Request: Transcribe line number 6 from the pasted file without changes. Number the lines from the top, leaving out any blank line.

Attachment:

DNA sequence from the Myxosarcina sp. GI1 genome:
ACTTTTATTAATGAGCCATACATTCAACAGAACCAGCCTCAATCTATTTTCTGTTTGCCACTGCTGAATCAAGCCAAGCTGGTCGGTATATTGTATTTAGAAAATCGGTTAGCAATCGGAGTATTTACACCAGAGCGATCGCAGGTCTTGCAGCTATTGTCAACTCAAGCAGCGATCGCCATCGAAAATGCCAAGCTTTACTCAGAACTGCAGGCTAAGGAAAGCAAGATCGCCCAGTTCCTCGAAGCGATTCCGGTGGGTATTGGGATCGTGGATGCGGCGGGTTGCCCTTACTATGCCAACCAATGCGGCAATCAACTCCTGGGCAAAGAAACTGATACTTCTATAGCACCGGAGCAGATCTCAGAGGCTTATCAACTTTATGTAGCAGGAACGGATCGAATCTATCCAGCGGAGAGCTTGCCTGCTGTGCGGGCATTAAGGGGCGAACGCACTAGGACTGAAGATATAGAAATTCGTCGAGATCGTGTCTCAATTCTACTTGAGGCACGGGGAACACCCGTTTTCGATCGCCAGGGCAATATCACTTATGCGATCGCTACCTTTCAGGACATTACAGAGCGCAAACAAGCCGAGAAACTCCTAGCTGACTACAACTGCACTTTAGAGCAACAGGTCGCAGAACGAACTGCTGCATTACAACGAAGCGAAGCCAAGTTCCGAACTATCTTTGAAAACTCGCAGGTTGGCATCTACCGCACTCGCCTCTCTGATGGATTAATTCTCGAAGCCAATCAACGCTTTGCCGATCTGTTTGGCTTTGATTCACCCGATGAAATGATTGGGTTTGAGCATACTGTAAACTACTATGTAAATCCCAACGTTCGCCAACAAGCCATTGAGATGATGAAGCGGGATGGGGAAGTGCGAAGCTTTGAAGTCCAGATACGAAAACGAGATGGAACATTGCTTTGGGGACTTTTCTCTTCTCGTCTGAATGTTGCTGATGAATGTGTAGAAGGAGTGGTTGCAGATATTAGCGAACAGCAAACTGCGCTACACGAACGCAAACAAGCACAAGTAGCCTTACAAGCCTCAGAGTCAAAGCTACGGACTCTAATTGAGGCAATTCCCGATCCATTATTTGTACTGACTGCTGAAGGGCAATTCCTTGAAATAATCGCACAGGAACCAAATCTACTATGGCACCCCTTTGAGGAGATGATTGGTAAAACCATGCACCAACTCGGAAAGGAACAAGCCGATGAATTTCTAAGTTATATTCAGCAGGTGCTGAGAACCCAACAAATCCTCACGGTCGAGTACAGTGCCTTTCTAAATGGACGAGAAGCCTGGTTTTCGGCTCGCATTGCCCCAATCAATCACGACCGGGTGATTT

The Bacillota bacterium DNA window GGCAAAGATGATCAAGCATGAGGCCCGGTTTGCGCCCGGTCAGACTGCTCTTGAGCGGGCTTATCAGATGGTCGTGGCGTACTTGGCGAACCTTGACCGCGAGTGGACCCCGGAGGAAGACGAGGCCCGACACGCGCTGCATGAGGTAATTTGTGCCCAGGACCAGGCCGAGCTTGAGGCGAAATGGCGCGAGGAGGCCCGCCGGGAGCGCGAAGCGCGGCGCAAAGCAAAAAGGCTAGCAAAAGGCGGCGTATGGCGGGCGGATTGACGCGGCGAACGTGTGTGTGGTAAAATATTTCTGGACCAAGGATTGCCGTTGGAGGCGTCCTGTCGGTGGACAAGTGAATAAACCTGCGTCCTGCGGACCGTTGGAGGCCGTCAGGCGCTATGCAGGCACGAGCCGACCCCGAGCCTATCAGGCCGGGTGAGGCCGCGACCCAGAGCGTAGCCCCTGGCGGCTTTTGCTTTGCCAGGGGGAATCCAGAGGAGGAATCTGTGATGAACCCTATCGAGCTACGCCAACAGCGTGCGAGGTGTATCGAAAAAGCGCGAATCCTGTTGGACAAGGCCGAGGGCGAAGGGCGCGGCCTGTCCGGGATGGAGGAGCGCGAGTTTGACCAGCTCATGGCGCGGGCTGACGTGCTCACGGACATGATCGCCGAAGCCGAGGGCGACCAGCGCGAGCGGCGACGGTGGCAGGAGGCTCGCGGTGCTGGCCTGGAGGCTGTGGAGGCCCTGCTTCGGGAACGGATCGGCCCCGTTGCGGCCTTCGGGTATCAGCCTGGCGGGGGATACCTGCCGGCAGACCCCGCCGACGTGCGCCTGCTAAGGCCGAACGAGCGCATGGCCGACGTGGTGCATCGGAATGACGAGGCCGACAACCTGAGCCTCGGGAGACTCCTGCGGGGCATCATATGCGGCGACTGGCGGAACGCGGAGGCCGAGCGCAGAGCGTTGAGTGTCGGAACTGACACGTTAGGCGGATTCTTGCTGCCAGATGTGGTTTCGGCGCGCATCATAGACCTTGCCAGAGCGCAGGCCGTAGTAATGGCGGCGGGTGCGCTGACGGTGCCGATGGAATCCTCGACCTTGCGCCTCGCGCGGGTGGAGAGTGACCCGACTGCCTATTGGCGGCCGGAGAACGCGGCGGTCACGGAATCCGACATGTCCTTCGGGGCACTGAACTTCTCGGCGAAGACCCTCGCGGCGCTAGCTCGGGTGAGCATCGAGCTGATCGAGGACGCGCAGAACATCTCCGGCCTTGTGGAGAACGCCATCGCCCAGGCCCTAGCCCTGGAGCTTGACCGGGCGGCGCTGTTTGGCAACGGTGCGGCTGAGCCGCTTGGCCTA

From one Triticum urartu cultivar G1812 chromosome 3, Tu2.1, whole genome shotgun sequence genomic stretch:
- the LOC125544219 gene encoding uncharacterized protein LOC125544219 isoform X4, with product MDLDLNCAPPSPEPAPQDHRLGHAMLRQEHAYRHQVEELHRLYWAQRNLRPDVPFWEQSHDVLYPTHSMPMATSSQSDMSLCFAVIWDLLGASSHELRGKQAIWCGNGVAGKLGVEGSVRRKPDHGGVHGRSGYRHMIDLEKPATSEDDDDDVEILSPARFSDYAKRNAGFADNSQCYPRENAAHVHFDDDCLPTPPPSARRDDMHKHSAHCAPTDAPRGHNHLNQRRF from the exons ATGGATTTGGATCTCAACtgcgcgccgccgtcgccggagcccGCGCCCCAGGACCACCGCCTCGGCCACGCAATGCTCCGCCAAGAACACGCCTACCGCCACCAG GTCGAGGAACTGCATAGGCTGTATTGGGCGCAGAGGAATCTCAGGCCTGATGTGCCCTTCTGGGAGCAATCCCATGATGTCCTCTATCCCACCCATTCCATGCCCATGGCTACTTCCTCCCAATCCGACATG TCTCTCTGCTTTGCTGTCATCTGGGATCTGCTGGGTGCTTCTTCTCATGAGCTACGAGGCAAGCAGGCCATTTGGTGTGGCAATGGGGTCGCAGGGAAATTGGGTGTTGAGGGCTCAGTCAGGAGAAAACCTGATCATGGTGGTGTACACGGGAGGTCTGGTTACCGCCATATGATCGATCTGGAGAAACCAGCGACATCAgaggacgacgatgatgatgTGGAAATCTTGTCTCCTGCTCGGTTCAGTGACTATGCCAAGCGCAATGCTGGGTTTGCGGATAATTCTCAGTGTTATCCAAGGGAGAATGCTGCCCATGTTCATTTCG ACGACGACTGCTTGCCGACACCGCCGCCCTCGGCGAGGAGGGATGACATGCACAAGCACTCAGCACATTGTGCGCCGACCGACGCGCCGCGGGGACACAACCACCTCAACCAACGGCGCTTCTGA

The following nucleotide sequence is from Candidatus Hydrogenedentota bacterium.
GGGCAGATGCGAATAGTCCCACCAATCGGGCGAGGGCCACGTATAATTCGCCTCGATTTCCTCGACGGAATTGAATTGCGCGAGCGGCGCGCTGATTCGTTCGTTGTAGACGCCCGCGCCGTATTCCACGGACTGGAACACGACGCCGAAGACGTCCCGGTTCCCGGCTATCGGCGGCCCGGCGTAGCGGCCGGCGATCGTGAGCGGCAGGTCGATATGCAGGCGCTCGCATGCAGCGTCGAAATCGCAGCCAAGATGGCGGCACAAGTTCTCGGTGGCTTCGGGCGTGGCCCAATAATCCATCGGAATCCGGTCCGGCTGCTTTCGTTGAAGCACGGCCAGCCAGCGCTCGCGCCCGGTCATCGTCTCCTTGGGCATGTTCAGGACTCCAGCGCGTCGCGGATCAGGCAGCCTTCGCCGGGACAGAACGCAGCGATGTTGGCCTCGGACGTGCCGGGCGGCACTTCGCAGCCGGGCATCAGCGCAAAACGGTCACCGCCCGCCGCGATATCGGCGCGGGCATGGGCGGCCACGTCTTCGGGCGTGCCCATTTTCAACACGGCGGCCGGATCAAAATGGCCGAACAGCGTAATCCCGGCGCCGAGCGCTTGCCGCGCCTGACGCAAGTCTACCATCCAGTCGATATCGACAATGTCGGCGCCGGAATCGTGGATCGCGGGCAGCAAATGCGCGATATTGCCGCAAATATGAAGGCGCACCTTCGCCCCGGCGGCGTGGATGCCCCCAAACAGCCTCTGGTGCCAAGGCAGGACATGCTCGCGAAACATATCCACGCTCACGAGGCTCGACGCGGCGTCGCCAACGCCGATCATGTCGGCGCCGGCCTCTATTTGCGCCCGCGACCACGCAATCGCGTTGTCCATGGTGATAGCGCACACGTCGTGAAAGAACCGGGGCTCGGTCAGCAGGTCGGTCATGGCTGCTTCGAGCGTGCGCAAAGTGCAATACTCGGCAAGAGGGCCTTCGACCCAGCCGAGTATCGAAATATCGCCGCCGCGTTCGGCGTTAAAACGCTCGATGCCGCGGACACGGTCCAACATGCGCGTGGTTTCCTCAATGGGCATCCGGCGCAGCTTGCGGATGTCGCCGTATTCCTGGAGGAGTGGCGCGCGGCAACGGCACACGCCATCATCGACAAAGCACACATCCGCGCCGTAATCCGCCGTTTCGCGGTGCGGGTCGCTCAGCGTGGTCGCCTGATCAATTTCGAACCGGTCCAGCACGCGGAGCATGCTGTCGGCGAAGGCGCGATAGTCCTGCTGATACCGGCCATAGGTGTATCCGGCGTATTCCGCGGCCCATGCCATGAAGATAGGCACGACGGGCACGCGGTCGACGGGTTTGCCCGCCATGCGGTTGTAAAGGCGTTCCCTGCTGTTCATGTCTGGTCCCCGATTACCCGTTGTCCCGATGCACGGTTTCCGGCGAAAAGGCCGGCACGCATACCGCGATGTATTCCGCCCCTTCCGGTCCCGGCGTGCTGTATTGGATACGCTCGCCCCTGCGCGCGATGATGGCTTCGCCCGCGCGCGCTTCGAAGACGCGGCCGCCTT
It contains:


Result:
The following nucleotide sequence is from Candidatus Hydrogenedentota bacterium.